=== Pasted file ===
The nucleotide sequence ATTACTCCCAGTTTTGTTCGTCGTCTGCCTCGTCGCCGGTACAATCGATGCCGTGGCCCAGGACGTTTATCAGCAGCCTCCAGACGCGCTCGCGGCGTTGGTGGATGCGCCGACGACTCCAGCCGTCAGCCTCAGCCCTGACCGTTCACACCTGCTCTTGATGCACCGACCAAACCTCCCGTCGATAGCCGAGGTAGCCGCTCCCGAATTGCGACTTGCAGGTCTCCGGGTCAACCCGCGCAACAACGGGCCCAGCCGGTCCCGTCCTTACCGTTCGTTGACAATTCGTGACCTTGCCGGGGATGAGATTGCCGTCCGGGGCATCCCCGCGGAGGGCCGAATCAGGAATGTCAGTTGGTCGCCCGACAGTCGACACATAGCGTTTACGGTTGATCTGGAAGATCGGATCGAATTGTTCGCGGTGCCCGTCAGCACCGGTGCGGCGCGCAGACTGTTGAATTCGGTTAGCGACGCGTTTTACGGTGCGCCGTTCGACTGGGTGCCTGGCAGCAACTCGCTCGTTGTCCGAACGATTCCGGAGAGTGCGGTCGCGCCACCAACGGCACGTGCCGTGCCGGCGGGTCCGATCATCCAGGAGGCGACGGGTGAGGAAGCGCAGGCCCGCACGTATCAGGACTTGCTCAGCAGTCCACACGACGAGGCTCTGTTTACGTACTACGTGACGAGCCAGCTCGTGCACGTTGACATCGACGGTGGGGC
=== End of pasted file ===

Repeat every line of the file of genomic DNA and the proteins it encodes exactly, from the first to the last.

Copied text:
The nucleotide sequence ATTACTCCCAGTTTTGTTCGTCGTCTGCCTCGTCGCCGGTACAATCGATGCCGTGGCCCAGGACGTTTATCAGCAGCCTCCAGACGCGCTCGCGGCGTTGGTGGATGCGCCGACGACTCCAGCCGTCAGCCTCAGCCCTGACCGTTCACACCTGCTCTTGATGCACCGACCAAACCTCCCGTCGATAGCCGAGGTAGCCGCTCCCGAATTGCGACTTGCAGGTCTCCGGGTCAACCCGCGCAACAACGGGCCCAGCCGGTCCCGTCCTTACCGTTCGTTGACAATTCGTGACCTTGCCGGGGATGAGATTGCCGTCCGGGGCATCCCCGCGGAGGGCCGAATCAGGAATGTCAGTTGGTCGCCCGACAGTCGACACATAGCGTTTACGGTTGATCTGGAAGATCGGATCGAATTGTTCGCGGTGCCCGTCAGCACCGGTGCGGCGCGCAGACTGTTGAATTCGGTTAGCGACGCGTTTTACGGTGCGCCGTTCGACTGGGTGCCTGGCAGCAACTCGCTCGTTGTCCGAACGATTCCGGAGAGTGCGGTCGCGCCACCAACGGCACGTGCCGTGCCGGCGGGTCCGATCATCCAGGAGGCGACGGGTGAGGAAGCGCAGGCCCGCACGTATCAGGACTTGCTCAGCAGTCCACACGACGAGGCTCTGTTTACGTACTACGTGACGAGCCAGCTCGTGCACGTTGACATCGACGGTGGGGC